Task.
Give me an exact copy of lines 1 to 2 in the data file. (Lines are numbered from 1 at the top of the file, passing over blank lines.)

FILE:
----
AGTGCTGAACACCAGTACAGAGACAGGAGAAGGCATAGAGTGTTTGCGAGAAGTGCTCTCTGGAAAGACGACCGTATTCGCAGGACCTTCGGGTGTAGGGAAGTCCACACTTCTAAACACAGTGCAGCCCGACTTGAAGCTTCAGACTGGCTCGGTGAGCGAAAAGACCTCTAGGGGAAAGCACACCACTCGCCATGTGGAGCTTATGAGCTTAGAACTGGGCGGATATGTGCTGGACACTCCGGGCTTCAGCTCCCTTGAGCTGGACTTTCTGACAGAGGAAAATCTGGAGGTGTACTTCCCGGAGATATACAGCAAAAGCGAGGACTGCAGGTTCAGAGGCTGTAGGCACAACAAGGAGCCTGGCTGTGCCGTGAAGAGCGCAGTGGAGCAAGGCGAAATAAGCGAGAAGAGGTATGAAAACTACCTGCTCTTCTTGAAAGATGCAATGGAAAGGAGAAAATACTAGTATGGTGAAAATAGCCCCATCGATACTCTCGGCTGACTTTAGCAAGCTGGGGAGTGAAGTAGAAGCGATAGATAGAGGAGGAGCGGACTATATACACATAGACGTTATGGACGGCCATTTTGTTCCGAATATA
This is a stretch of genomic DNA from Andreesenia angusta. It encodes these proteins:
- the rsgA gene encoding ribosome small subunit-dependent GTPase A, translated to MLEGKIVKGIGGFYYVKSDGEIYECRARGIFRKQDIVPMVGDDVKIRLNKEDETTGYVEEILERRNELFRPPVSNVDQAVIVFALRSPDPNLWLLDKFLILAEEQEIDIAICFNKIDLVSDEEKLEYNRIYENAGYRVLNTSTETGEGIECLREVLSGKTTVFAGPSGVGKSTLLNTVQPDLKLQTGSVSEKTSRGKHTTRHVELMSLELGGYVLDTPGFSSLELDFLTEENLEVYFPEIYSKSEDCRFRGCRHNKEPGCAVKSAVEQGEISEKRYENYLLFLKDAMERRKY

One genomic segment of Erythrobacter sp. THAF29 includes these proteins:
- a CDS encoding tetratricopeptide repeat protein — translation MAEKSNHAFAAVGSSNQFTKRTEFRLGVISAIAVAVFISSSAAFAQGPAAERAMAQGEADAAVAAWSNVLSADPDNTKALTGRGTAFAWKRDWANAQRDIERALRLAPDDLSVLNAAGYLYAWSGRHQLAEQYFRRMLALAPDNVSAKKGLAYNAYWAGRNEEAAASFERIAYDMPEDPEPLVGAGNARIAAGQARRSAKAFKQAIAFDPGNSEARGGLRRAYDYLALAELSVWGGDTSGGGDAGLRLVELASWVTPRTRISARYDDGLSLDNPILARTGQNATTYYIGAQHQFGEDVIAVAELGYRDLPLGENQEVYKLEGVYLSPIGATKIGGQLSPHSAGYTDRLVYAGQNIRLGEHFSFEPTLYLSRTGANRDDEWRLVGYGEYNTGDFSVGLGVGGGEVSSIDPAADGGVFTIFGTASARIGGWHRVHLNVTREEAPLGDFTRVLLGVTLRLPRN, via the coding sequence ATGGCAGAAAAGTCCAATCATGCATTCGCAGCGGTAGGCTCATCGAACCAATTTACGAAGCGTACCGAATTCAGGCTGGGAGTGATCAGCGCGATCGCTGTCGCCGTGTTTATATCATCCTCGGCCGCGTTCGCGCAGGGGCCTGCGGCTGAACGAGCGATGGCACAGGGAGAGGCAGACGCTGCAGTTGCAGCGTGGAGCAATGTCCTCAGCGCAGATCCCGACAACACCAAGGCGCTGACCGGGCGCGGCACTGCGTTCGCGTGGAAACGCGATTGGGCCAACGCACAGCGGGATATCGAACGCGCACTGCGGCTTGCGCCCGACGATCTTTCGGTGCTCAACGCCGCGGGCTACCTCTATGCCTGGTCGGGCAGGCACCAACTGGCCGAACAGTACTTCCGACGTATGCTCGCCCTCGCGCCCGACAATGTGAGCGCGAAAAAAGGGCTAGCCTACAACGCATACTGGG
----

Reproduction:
AGTGCTGAACACCAGTACAGAGACAGGAGAAGGCATAGAGTGTTTGCGAGAAGTGCTCTCTGGAAAGACGACCGTATTCGCAGGACCTTCGGGTGTAGGGAAGTCCACACTTCTAAACACAGTGCAGCCCGACTTGAAGCTTCAGACTGGCTCGGTGAGCGAAAAGACCTCTAGGGGAAAGCACACCACTCGCCATGTGGAGCTTATGAGCTTAGAACTGGGCGGATATGTGCTGGACACTCCGGGCTTCAGCTCCCTTGAGCTGGACTTTCTGACAGAGGAAAATCTGGAGGTGTACTTCCCGGAGATATACAGCAAAAGCGAGGACTGCAGGTTCAGAGGCTGTAGGCACAACAAGGAGCCTGGCTGTGCCGTGAAGAGCGCAGTGGAGCAAGGCGAAATAAGCGAGAAGAGGTATGAAAACTACCTGCTCTTCTTGAAAGATGCAATGGAAAGGAGAAAATACTAGTATGGTGAAAATAGCCCCATCGATACTCTCGGCTGACTTTAGCAAGCTGGGGAGTGAAGTAGAAGCGATAGATAGAGGAGGAGCGGACTATATACACATAGACGTTATGGACGGCCATTTTGTTCCGAATATA
This is a stretch of genomic DNA from Andreesenia angusta. It encodes these proteins: